Tuesday, May 13, 2014
The Timing of Corporate Law Developments: Two Questions
The first question reveals my massive ignorance of the history of corporate law even in Delaware, much less the other countries the book analyzes. The book does a very good job of tying the timing of developments in takeover law to developments in welfare policy. However, takeover law rules are not the only set of rules Bruner analyzes as differing between the US and the UK. Other rules include the ability of shareholders alone to amend corporate charters, to call special meetings, to remove directors without cause, and to compel board action. Unless I missed it (quite possible), Bruner does not discuss when these rules developed. Were they at around the same time as the takeover rules? If so, my question poses no challenge to his story, it is just a matter of clarification.
However, if those core voting rules were adopted much earlier, there is a more substantive issue. Do those rules then pre-date the divergence in welfare policies across the four countries studied? If so, that would do real harm to the causal story Bruner is telling. I would have thought that at least some of these rules are considerably older than the takeover rules, but I could easily be wrong about that.
My second question concerns the adoption of the antitakeover legal regime in the US. Bruner tells the story well, and I agree with his characterization of those rules as ambivalent on the shareholder/stakeholder primacy divide. My question concerns whether Bruner has really nailed the causal relation to a concern for employees--an alternative story is that the rules reflect a power grab by managers. Andrew Gold's post raises this issue for the legislative history of constituency statutes. It's a good question, although I'm inclined to believe that a concern for employees played at least some role in the politics underlying those statutes (even if that concern was just a figleaf for managerial rent-seeking, it may have been a politically valuable figleaf).
But the tie betwen employee interests and Delaware is less clear to me. I would like to see some plausible political account here as to how employee interests helped shape Delaware law. I know of no evidence of a direct role within Delaware politics, and a direct role seems unlikely. In setting corporate law, Delaware cares above all about attracting and retaining corporations. The politics are very different from those in other states, which are mainly concerned with corporations based at home, so that the interests of their employees are more salient.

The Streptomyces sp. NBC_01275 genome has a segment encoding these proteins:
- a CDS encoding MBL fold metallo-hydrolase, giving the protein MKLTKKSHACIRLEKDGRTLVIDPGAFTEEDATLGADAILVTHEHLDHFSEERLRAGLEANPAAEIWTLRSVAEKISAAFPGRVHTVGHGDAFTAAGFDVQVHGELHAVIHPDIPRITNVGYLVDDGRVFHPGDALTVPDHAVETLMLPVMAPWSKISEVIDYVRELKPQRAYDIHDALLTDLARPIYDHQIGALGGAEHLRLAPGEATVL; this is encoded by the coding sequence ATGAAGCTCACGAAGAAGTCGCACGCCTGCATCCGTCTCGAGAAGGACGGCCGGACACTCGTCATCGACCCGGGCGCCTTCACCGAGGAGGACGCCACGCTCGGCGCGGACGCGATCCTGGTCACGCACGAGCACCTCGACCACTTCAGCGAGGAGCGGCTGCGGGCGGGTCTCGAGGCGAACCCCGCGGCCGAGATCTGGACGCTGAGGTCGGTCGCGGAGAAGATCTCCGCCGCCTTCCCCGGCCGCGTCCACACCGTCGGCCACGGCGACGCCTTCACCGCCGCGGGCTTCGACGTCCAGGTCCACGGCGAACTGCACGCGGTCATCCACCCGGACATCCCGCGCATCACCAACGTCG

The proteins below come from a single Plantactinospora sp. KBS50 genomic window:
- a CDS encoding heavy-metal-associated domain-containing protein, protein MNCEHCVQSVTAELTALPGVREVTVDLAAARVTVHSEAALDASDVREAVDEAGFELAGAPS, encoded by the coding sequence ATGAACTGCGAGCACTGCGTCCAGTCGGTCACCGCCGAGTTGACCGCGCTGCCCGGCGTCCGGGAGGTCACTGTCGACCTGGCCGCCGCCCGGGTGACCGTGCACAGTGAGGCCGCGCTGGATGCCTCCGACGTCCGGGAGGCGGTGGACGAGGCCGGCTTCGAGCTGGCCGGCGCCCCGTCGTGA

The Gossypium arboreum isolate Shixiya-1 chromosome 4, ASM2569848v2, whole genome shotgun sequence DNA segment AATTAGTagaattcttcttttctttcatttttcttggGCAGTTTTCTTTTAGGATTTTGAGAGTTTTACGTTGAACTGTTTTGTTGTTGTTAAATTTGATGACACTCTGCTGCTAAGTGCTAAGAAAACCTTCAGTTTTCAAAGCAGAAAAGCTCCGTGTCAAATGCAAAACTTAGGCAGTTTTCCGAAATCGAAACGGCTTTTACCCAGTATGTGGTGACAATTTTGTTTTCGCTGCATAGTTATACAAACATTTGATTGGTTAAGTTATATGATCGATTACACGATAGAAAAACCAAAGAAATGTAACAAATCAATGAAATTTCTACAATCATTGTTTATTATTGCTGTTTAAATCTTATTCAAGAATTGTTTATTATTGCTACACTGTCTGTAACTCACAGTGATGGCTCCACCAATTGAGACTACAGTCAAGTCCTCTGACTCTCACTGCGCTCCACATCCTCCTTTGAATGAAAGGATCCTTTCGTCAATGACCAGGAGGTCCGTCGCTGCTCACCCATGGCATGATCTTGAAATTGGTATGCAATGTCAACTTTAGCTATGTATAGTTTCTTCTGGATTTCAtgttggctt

For my second question, I have a suggested answer: Mark Roe's theory of Delaware's Politics. Although Delaware is the leader in the race for corporate charters by a mile (to the extent that many question whether there is any race at all), it is constrained by the threat of federal preemption. If Delaware gets too out of line with what the federal government wants, the feds could step in and set the rules they prefer. And the federal government is affected by a wider range of constituencies, including employees. That may well be the missing link that Bruner needs to explain the dynamics of Delaware corporate law in the shadow of the welfare state.
Posted by Brett McDonnell on May 13, 2014 at 04:34 PM | Permalink
Brett, thanks for your two posts. very interesting comments and questions.
Two things. First, on the history point, I agree with you. It would be great to know exactly when different norms in the doctrine developed. In places, the book moves fluidly--perhaps too fluidly?--back and forth between corporate governance doctrine in takeover situations and outside it.
As to your second question, I like your idea of relying on Mark Roe's work. But isn't it also possible that the influence of employee/labor interests on Delaware law is even more subtle? Or maybe there's correlation, but no causation? I am grasping here, and I will await Chris's response.
[I note that Chris points (pp. 172-73) to legislative and judicial reactions to the hostile takeover wave in the 1980s as evidence of the effect of employee concerns on Delaware law and cites to "constituencies" language in Unocal and compares it to the Revlon line of cases. He also cites to several law review articles. While none of these evidences a direct connection, at least there is evidence (albeit weak) some of the decision makers (those in the judiciary) are thinking about employee (and greater societal) welfare in shaping legal rules . . . .]
Posted by: Joan Heminway | May 13, 2014 5:31:46 PM